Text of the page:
Jackson Rooming House
The Jackson Rooming House, also known as Jackson House, is a historic building constructed in 1901 and used as a boarding house. The Jackson House provided accommodations to African-Americans during the Jim Crow Era. On March 7, 2007, it was added to the U.S. National Register of Historic Places.
Backstory and Context
The Jackson Rooming House has seen some famous faces in over the years. The home has offered boarding to Ray Charles, Ella Fitzgerald, James Brown, Cab Calloway, and William James "Count" Basie, and even Jackie Robinson .They were in town, as Tampa was and still has an active nightlife. There was a black business district on Central Avenue until the 1960s that had nightclubs, and these performers would perform at them.
In a period called the Urban Renewal in the 1970s, the areas surrounding the home were destroyed or leveled. This home is the lone survivor left from the vibrant Central Avenue district. Vacant lots still surround the home today.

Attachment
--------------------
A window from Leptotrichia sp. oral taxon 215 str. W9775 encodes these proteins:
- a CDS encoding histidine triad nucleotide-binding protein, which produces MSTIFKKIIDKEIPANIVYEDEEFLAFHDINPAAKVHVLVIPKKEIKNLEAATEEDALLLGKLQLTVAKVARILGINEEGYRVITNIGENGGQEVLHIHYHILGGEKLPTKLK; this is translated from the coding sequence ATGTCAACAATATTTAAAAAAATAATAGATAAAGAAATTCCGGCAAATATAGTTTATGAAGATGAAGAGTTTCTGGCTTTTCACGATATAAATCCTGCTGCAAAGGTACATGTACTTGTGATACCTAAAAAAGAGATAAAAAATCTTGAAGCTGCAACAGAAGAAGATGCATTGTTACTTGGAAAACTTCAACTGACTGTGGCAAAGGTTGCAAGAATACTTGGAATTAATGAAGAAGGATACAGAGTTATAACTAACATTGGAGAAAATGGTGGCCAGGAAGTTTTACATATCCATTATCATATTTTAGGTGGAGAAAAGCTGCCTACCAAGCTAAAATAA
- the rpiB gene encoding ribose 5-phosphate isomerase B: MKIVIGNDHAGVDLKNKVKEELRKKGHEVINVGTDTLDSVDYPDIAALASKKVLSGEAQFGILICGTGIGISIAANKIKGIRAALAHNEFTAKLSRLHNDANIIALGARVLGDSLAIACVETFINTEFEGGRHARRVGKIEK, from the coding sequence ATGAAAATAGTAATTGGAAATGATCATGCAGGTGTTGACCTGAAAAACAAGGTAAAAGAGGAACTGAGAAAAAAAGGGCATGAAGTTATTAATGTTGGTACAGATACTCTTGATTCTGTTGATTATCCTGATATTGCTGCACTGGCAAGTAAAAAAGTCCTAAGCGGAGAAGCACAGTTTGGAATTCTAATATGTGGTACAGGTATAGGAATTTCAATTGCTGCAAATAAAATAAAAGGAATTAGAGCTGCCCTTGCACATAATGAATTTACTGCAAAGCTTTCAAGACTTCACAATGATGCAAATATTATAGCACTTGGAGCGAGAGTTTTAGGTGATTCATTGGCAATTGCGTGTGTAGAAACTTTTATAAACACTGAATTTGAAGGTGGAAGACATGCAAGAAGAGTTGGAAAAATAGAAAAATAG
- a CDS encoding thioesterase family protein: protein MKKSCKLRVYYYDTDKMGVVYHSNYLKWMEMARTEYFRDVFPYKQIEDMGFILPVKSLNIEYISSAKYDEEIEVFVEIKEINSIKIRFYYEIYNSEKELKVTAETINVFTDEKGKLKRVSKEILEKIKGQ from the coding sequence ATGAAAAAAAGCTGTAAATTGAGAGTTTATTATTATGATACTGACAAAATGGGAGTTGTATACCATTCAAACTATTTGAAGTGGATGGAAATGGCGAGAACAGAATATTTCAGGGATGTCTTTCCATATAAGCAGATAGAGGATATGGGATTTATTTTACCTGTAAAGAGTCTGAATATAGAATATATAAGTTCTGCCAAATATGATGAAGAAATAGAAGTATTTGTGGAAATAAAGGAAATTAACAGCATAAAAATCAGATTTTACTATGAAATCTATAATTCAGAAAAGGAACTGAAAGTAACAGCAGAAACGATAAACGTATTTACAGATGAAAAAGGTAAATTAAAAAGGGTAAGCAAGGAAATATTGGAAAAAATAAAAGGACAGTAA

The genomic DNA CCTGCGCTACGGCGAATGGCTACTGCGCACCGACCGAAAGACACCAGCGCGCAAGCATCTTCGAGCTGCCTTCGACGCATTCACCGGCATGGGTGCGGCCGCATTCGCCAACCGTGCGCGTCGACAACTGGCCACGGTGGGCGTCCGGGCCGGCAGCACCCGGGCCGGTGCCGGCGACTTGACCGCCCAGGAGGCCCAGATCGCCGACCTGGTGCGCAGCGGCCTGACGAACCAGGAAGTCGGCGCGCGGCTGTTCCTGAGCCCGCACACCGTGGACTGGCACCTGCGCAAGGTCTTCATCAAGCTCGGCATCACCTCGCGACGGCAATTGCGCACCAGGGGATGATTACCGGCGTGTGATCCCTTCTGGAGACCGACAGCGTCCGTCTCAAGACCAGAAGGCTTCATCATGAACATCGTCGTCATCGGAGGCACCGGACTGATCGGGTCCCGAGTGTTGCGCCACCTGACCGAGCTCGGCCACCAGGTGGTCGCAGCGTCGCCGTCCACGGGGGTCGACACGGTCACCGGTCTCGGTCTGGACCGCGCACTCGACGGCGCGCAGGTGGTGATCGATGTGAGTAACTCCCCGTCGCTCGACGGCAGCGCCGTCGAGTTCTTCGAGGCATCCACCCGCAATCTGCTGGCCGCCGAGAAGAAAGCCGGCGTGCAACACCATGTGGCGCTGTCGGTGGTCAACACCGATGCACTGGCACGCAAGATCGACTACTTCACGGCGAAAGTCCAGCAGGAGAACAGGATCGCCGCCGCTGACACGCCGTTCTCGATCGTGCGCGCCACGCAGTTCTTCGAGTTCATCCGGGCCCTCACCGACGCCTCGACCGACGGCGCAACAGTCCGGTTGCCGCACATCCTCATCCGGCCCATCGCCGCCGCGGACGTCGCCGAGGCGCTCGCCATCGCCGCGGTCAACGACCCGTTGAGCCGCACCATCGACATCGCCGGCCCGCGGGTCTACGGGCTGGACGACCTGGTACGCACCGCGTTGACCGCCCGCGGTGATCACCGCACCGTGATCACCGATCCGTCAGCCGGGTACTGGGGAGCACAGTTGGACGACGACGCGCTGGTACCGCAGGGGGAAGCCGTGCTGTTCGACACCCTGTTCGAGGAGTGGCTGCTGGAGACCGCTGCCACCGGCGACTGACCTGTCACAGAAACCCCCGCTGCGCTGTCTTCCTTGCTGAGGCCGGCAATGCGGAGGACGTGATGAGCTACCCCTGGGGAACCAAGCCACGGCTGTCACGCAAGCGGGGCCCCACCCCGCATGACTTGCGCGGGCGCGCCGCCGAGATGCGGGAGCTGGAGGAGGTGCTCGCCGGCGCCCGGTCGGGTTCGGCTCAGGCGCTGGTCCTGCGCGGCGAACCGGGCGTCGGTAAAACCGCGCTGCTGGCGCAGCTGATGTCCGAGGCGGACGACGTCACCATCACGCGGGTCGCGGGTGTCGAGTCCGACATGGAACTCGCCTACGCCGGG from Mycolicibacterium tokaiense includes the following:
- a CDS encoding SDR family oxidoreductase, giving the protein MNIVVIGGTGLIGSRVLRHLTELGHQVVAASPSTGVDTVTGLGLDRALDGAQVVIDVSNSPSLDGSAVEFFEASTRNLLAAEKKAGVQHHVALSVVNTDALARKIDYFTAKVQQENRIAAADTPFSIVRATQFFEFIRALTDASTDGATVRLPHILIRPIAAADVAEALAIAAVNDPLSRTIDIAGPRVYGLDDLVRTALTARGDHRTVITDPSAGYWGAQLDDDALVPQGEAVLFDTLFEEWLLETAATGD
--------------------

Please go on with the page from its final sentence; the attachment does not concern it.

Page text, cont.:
The Jackson Rooming House was eventually handed down to their grandchildren and the rooming house closed in 1989. Since then, the home has fallen on hard times. Today the roof is battered and the interior is falling apart. Over the years, the Jackson's grandson, Willie Robinson Jr. has done his best at preserving the property, but has been faced with violations from code enforcement. There has been a lot of controversy over the future of the home the past few years involving Mayor Buckhorn. Today the future of the home still remains unclear.